Objectives: We undertook this study to investigate the mid-term clinical results after MitraClip® implantation and the impact of post-repair mitral valve (MV) function and anatomy on survival and outcome composite endpoint in high-risk patients.
Background: Percutaneous MV repair is a potential treatment option for high-risk patients with severe mitral regurgitation (MR).
Methods: MitraClip® was implanted in patients with symptomatic MR rejected to conventional surgery. Differences between patients that survived at follow-up and patients deceased were tested. A stepwise Cox multivariate analysis was performed to identify independent predictors for composite endpoint of mortality, cardiac re-hospitalization, re-intervention, and major cerebro-vascular and cardiac events.
Results: A total of 85 consecutive patients [78 ± 6 years, 48 (56.5%) men] with severe MR were included. There was no operative mortality while in-hospital mortality was 3.5% (n = 3) and 30-day mortality 4.7% (n = 4). Follow-up was 211 ± 173 days. Survival and composite endpoint-free survival at one year were 71% and 55%. Multivariate analysis revealed that residual MR immediately after MitraClip® placement (OR 7.4; 95% CI 2.3-23.7) and preoperative MV gradient (OR 2.7; 95% CI 1.5-5.0) were predictors for composite endpoint. Chronic obstructive pulmonary disease (OR 8.3; 95% CI 1.9-37.1) was an additional predictor for composite endpoint.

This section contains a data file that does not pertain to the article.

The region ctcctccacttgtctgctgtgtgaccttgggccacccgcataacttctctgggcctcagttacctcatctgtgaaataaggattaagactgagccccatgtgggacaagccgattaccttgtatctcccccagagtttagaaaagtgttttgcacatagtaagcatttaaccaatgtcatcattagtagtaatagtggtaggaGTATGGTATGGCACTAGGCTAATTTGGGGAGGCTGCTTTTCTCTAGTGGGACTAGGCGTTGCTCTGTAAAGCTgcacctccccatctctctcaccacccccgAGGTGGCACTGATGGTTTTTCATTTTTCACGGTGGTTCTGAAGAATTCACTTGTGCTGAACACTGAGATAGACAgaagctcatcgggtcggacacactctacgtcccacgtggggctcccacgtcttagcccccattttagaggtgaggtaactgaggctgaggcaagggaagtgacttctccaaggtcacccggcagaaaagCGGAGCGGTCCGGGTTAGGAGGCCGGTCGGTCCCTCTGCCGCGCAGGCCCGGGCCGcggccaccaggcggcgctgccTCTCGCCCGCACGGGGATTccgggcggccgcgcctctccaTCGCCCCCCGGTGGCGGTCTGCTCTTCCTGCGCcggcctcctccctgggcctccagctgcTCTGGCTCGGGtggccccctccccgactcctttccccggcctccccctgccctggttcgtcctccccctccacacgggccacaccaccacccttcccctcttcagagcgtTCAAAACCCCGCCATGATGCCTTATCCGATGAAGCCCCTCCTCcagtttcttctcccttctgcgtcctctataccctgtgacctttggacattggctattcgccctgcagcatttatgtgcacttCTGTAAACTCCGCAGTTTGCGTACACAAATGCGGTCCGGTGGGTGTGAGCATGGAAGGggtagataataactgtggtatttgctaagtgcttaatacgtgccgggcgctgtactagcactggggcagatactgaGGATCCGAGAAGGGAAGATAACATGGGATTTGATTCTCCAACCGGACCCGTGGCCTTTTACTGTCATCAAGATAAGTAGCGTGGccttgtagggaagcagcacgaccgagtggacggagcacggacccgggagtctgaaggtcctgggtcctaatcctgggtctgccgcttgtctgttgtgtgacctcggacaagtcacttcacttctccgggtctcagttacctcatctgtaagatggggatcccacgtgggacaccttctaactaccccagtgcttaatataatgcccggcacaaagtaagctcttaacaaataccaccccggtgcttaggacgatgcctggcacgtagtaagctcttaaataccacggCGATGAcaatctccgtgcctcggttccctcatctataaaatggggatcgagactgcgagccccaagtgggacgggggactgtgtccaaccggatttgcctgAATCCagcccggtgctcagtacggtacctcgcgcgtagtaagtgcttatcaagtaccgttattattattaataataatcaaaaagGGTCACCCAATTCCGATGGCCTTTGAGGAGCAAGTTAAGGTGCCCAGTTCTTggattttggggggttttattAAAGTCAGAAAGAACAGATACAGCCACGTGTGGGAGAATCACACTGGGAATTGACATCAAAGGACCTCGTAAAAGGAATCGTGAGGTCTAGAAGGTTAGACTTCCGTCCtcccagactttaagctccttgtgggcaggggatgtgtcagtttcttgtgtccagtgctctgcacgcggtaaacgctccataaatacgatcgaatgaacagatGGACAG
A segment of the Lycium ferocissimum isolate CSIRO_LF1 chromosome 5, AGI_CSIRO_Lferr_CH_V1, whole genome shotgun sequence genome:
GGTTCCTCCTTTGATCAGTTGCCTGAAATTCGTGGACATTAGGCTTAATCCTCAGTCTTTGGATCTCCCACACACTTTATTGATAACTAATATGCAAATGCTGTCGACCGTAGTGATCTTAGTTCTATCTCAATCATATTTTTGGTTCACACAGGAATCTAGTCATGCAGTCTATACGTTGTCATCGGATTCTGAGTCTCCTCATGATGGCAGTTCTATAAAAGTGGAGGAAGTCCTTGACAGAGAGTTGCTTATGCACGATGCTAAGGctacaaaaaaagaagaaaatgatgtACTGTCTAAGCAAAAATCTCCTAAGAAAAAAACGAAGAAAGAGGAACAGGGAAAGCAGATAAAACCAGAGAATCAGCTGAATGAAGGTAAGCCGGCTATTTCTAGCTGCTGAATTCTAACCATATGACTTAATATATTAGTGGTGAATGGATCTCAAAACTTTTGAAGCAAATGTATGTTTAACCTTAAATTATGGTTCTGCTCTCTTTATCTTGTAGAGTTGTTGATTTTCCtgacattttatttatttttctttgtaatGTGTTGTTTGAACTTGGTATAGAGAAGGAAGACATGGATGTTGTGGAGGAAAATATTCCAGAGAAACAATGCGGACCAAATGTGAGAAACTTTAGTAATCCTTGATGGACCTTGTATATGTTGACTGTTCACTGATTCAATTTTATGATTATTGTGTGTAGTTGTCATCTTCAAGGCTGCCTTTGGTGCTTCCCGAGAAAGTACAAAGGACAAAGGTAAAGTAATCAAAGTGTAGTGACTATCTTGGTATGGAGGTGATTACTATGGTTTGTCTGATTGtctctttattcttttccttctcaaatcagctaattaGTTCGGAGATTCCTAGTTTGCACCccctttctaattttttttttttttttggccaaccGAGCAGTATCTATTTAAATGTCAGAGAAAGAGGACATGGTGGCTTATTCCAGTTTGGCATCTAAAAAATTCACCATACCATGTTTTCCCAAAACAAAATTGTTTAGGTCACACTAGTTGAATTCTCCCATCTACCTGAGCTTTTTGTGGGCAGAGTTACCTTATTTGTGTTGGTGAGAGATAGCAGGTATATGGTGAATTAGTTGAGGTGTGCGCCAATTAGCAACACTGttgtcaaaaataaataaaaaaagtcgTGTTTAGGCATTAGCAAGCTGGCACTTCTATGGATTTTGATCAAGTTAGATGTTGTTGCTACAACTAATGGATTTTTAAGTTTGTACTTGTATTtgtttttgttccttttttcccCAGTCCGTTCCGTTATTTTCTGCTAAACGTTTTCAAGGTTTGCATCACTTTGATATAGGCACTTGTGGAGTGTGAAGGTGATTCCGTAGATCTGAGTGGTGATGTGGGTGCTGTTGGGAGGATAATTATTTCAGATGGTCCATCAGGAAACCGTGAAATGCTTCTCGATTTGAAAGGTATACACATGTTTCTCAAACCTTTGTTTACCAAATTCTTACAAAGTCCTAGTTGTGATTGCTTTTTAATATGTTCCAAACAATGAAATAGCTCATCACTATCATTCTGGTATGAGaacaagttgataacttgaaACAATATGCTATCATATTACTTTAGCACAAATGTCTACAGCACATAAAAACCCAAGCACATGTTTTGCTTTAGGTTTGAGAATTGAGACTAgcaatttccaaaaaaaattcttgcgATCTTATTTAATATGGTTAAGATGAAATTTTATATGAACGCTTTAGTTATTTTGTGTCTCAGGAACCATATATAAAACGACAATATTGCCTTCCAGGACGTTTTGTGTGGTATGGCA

Conclusion: MitraClip® is a valid tool with favorable outcomes in high-risk patients. The degree of residual MR seems to impact on follow-up composite endpoint outcome. An optimal correction of MR after MitraClip placement could be advocated to optimize the benefits of the procedure and minimize the risk of adverse outcomes.
Copyright © 2012 Wiley Periodicals, Inc.